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Always on Alert

The IAEA’s record in tackling zoonoses globally

Michael Madsen

In a course offered by the FAO and the IAEA, veterinary scientists in Sierra Leone are learning how to catch, sample and diagnose potentially virus-transmitting bats, using nuclear-derived techniques. (Photo: Laura Gil /IAEA)

In 2005, following a spate of African swine fever outbreaks in the Democratic Republic of the Congo, Gerrit Viljoen, working for the Food and Agriculture Organization of the United Nations (FAO) and the IAEA, visited a piggery outside Kinshasa. Viljoen was there to train local scientists in disease sampling techniques and prepare them for potential outbreaks. What he witnessed still preys on his mind.

Over a dramatic three days, the highly contagious swine pathogen causing the disease swept through the farm, killing all of its 5000 pigs. As tragic as that outbreak and the devastation it wrought on livelihoods were, African swine fever fortunately stops at pigs and does not infect people. But that’s not true for all animal diseases. Many of today’s most contagious and deadly infectious diseases — seven out of every ten — originate from animals. We call them zoonotic diseases or zoonoses.

By providing training, equipment, chemical reagents and technical expertise, the IAEA, in partnership with the FAO, has contributed to bringing some of the world’s most dangerous and damaging diseases, including COVID-19, under control. The IAEA’s response to the ongoing pandemic is the latest in a string of efforts to combat zoonoses, including Zika, severe acute respiratory syndrome (SARS), Middle East respiratory syndrome (MERS), Rift Valley fever, avian influenza, brucellosis and Ebola.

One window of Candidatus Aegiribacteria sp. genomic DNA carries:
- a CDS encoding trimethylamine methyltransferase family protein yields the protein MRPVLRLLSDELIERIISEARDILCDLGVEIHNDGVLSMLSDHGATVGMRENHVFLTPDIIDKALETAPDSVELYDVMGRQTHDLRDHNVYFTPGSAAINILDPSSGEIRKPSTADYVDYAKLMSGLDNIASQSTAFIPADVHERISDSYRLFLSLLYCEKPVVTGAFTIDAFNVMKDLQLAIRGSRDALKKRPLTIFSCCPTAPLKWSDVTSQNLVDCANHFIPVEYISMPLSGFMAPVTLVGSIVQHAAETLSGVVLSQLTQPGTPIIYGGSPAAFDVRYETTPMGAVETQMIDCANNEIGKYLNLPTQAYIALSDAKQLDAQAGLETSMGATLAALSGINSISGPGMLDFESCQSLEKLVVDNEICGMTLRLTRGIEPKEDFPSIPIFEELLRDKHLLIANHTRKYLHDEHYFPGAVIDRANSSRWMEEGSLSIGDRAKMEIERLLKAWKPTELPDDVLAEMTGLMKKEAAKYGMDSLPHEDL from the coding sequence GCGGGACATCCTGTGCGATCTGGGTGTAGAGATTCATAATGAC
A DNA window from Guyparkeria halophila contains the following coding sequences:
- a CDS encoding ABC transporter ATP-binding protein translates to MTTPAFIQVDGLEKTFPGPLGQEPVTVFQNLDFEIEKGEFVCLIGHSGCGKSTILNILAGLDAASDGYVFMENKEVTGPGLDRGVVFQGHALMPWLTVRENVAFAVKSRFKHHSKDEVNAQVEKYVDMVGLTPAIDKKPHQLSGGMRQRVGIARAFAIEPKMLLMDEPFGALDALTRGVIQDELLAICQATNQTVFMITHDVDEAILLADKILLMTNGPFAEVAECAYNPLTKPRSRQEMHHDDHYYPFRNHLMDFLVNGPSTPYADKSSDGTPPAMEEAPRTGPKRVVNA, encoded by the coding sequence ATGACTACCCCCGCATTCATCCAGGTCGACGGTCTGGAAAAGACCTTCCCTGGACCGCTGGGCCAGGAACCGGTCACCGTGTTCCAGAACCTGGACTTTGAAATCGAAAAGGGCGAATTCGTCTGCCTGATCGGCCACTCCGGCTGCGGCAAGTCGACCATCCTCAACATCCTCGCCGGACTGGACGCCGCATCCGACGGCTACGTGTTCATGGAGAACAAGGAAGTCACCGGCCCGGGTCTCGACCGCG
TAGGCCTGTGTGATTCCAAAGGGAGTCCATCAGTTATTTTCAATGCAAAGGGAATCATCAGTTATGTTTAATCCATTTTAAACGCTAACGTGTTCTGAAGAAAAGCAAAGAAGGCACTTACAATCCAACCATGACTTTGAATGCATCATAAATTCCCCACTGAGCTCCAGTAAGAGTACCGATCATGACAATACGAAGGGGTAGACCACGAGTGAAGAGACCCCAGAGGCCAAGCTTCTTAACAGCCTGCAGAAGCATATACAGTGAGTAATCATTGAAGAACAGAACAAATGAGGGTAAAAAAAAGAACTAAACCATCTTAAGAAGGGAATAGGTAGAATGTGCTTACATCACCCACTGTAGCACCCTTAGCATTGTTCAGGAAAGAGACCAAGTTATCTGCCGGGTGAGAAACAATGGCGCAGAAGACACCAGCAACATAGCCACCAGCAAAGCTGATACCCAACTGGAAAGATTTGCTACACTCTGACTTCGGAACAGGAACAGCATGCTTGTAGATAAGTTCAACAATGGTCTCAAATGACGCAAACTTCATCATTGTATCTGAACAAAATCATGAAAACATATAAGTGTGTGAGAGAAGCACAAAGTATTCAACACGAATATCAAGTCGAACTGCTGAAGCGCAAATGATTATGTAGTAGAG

Nuclear science saving lives

In late 2013, one of the worst and most widespread outbreaks of Ebola ever experienced began. Spread through contact with the blood or bodily fluids of those infected with the disease, Ebola cases rapidly proliferated in Guinea, Liberia and Sierra Leone. In August 2014, the World Health Organization (WHO) declared the region’s Ebola epidemic an international public health emergency. Over two and a half years, the virus killed more than 11 000 people — 40 per cent of those infected. Authorities managed to control the outbreak, saving tens of thousands of lives.